When you buy hydrogen peroxide, you are buying peroxide of a particular grade and at a particular concentration.
Concentration is NOT the same as grade. They are two different things.
Grades of hydrogen peroxide are covered elsewhere on this site. (What grade you buy will affect what sort of stabilizers and additives it has in it. Where you should go to buy peroxide will also depend on what grade you are looking for.)
Concentrations of hydrogen peroxide are most often stated as a percentage. For example, most hydrogen peroxide at the drugstore (in brown bottles) is 3% (three percent). The number (3, in this example) and the % sign (or the word percent) tell you "this is the concentration".
3% hydrogen peroxide is a particular concentration.
Sometimes concentration is also stated as PPM or parts per million. This is usually with water treatment or other very very dilute applications.
Sometimes concentration is stated as something like "V20" or "V40". These are measures used with hairdressing peroxide.
Most commonly, the concentration is stated as a percentage. Like 3% or 35%, for example.
Here's an example: "35% food grade hydrogen peroxide". That's a phrase that is used pretty commonly, and in that exact order.
What does that mean?
It means liquid hydrogen peroxide that is a 35 percent concentration, and that is also a grade called "food grade".
This is a combination (35% and food grade) that is sold fairly commonly. But it is certainly not the only possibility.
Please note that 35% does NOT imply food grade. (35% hydrogen peroxide could be some other grade.) And food grade does NOT imply 35%. (Food grade hydrogen peroxide could be some other strength!)
Recently there's a lot more interest in food grade hydrogen peroxide that is of lesser strengths, like 3% and 12%. (It's doesn't require special shipping arrangements as a hazardous material, which 35% does.)
Concentration tells you how strong the hydrogen peroxide is. This is VERY important.
6% hydrogen peroxide is TWICE as strong as 3%.
If you use hydrogen peroxide that is too strong for the application you are using it for, you can cause pain, injury or death (for example to a person, a fish, another animal, or a plant). Or you could bleach something too much, or otherwise damage things. Yes, even things.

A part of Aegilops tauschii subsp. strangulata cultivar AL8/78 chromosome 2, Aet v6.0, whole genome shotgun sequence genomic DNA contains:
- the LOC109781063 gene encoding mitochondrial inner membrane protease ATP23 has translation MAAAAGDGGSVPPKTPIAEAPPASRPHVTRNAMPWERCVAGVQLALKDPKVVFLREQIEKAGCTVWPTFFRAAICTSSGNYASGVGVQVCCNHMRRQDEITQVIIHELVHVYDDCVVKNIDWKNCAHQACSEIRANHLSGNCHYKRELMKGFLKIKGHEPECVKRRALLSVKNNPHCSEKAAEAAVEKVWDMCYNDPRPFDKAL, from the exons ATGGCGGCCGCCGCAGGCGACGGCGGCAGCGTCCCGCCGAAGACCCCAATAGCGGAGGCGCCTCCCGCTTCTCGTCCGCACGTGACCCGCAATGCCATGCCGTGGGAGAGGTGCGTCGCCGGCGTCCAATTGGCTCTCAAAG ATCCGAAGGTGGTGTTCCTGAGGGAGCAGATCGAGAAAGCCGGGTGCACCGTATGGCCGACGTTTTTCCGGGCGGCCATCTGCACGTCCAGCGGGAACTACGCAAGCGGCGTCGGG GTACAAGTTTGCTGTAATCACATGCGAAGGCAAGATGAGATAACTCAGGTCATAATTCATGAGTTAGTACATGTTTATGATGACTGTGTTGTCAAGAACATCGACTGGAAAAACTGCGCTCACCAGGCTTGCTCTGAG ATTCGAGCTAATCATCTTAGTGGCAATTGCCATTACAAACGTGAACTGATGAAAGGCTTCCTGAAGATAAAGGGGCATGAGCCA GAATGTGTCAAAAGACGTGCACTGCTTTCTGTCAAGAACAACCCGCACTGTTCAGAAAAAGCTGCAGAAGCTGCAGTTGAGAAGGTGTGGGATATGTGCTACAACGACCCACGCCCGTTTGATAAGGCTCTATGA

Because of this, it is important to know what strength (or concentration) of hydrogen peroxide you are using. And it is very important if you are reading directions or a recipe using hydrogen peroxide to know what strength or concentration it refers to.
Here's a detailed example, because I really want to make the point about this:
A recipe that says "use a cup of hydrogen peroxide" is actually being vague.
Do they mean "use a cup of 3% hydrogen peroxide"? Or do they mean "use a cup of 35% hydrogen peroxide"? This should NOT be left to chance! 35% hydrogen peroxide is 11 and 2/3 times stronger than 3% hydrogen peroxide.
You can always dilute hydrogen peroxide, by adding water. But you can't easily make it stronger.
When you add water, you change the concentration.
If you add water to 3% hydrogen peroxide, it is no longer 3% hydrogen peroxide.
In fact, you should re-label the container.
It can be DANGEROUS to not know what concentration of hydrogen you have. And you don't want to have random bottles of peroxide that you do NOT know the strength of.
All the peroxide you and I are likely to see is concentrations like 3% or 10%, or 35% at the most.
The brown bottles at the drugstore are usually 3%. Hydrogen peroxide will say on the label what PERCENTAGE it is.
So, bear with me here: If you buy a bottle of 3% peroxide, you do NOT add water to it to make 3%. It is already 3%, without diluting it. So, don’t go adding 97% water to it to try to get it to be 3%, okay?
Super high concentrations of hydrogen peroxide, like 50% and 70% and 90%, are used for some industrial purposes, and as rocket fuel. The higher the percentage of peroxide, the more dangerous it is, and the more special handling it takes.
What are the concentrations of hydrogen peroxide we need to know about, and what dilutions will you (perhaps) need to make?